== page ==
AN APPROACHING PUNCH TO
LAKE GENEVA’S SOLAR PLEXUS
Whose community is it, anyway?
That may seem like a ridiculously simple question when it is asked: “who really owns Geneva Lake and the surrounding property?”
The common knee jerk reaction would be to state that the lake belongs to everyone living, working and visiting around the lake. Such an observation would be wrong. The spring fed water reservoir, which everyone calls Lake Geneva, originates all the way up at the headwaters of the Mississippi River in northern Minnesota, and is really not owned by anyone or anything. All sorts of laws, rules and regulations have been applied to the water volume, surface and below it to the bottom. Real ownership of the lake has much more to do with the real estate property located around the lake.
There exist approximately 546 entities holding ownership all over the property around the 21-miles of lakeshore area around Geneva Lake. It’s about those 546 entities that the State of Wisconsin is stepping in to allow more in the way of complete control as to what happens on these properties, and therefore what the result will be for the lake itself. There is no consideration, whatsoever, in the state’s new intent to ‘return’ control of all lake development, clearing, pollution or construction, for the actual ‘owners’ of the lake itself. In the past, with the development of community comprehensive plans, the outer populated areas surrounding the lake have been given a clear mandate by local authorities to manage and govern all manner of proposed changes to properties surrounding the lake.
The power to control development and construction was vested in the idea that everyone around the lake, whether living in a waterside property or not, had a vital interest in all aspects of the lake’s care, development and use. Wisconsin is a state where, with the help of the Koch billionaires, everything (governor, house, senate and supreme court) went from liberal to conservative almost overnight.
What does that mean?
You, the citizens who live, work and play around Geneva Lake, but don’t own lakefront property, are about to find out exactly what that means. The wealthy people (developed lakefront property goes for about forty thousand dollars per frontage foot!) around the lake are about to enjoy the benefit of two bills very likely to be signed into law by failed presidential candidate “give nobody a pardon for nothing” Scott Walker. One bill assures that lakefront owners will no longer have to respect wetland rules long enforced by the DNR. They’ll be able to dig up just about anything in the way of soil and vegetation they want, and take it to the dump. The second bill, also likely to be signed, will allow lakefront owners to develop lakefront land while needing only state approval (not the approval of communities, towns, villages or counties around the lake or that the lake is in or effected by). Change is vital to growth, and growth is vital to building and maintaining the visceral health of both geographical and sociological foundations of human culture. There is no question that the composite wealth occupying, and owning, most of the waterfront area of Geneva Lake’s shores is important when it comes to making changes for the future and exercising decision-making about development growth.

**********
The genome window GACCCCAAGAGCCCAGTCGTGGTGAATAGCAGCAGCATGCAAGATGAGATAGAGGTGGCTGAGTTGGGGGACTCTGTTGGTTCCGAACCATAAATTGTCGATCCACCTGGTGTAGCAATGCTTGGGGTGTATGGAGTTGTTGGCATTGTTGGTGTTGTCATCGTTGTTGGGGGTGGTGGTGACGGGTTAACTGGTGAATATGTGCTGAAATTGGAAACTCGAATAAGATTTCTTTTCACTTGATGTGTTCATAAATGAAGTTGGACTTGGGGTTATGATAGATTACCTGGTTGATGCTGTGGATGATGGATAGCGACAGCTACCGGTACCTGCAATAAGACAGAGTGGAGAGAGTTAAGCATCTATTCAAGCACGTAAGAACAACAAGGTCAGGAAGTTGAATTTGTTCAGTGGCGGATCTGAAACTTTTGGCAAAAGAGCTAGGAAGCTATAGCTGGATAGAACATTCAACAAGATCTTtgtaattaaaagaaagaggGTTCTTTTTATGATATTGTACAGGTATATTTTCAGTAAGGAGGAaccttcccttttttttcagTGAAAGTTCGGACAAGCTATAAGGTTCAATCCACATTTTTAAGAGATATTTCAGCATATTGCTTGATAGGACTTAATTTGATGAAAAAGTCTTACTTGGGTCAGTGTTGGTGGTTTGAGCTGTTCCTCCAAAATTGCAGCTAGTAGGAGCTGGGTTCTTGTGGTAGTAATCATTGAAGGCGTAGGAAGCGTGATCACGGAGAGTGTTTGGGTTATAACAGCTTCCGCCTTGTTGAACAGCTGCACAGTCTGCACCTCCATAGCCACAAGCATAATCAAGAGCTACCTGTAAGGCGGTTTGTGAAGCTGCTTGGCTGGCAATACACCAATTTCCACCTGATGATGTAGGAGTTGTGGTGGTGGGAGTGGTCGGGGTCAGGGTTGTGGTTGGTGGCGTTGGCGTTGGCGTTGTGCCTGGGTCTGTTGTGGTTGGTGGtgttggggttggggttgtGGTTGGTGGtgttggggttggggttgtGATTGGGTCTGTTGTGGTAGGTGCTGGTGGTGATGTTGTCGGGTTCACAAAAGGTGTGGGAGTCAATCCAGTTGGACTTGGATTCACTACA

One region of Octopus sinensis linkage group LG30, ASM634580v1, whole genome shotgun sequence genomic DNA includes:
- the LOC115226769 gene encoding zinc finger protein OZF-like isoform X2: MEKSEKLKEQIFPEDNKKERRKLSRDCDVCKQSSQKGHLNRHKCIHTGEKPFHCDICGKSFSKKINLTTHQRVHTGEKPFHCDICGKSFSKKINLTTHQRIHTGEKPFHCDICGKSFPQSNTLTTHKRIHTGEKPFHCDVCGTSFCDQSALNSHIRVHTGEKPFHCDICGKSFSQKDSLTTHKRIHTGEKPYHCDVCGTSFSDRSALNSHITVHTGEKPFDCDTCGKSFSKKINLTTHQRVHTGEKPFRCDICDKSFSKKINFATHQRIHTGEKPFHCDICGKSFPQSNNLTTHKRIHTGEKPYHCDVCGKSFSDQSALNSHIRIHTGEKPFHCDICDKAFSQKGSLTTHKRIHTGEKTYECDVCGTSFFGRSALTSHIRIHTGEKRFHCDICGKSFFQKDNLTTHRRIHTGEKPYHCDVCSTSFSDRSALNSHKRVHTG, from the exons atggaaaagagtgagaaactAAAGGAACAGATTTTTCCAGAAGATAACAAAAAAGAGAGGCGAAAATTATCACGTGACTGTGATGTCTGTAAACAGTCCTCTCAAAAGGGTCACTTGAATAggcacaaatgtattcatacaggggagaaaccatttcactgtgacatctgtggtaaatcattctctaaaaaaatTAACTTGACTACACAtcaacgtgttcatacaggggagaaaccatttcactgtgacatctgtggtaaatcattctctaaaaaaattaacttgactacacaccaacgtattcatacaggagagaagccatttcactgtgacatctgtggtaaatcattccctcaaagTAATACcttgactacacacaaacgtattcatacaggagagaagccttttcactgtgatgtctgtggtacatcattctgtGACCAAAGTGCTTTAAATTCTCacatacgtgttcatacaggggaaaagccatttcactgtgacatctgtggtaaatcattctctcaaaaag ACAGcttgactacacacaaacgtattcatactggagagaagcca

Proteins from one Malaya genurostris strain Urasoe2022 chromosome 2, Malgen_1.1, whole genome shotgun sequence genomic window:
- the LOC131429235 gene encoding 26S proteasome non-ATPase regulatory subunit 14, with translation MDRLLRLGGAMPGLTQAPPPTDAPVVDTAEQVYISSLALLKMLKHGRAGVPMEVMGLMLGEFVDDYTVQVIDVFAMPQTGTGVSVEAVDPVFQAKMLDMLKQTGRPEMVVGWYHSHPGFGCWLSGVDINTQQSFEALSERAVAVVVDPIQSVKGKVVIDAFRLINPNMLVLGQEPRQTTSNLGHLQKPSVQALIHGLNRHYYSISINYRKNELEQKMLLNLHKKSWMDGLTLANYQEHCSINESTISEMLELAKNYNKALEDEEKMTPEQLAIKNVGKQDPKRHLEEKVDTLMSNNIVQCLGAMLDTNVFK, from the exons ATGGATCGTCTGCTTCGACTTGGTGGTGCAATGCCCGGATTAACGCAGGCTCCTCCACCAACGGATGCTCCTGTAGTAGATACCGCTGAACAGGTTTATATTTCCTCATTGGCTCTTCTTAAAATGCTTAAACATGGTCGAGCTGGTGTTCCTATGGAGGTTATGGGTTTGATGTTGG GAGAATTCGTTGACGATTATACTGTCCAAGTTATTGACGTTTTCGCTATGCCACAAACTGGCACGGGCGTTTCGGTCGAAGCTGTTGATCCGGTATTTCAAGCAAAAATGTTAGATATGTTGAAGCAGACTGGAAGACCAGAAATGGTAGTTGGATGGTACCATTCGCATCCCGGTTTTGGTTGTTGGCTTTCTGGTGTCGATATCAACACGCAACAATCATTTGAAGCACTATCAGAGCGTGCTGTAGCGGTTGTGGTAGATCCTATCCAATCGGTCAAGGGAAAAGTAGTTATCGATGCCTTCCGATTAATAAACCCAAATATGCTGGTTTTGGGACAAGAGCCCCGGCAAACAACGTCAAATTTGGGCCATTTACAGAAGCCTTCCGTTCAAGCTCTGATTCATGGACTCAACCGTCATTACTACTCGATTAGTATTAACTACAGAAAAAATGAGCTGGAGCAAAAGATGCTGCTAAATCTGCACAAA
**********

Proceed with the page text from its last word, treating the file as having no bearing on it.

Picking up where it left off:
However, there is every reason to make sure that the democratically derived leadership of the communities surrounding the lake, keep and hold secure, final decisions about the application and direction of all such changes and growth. America itself is based on a concept of sociological group decision-making in every area of life, and it is vitally important that such democratic control continue to influence all decision-making around Geneva Lake.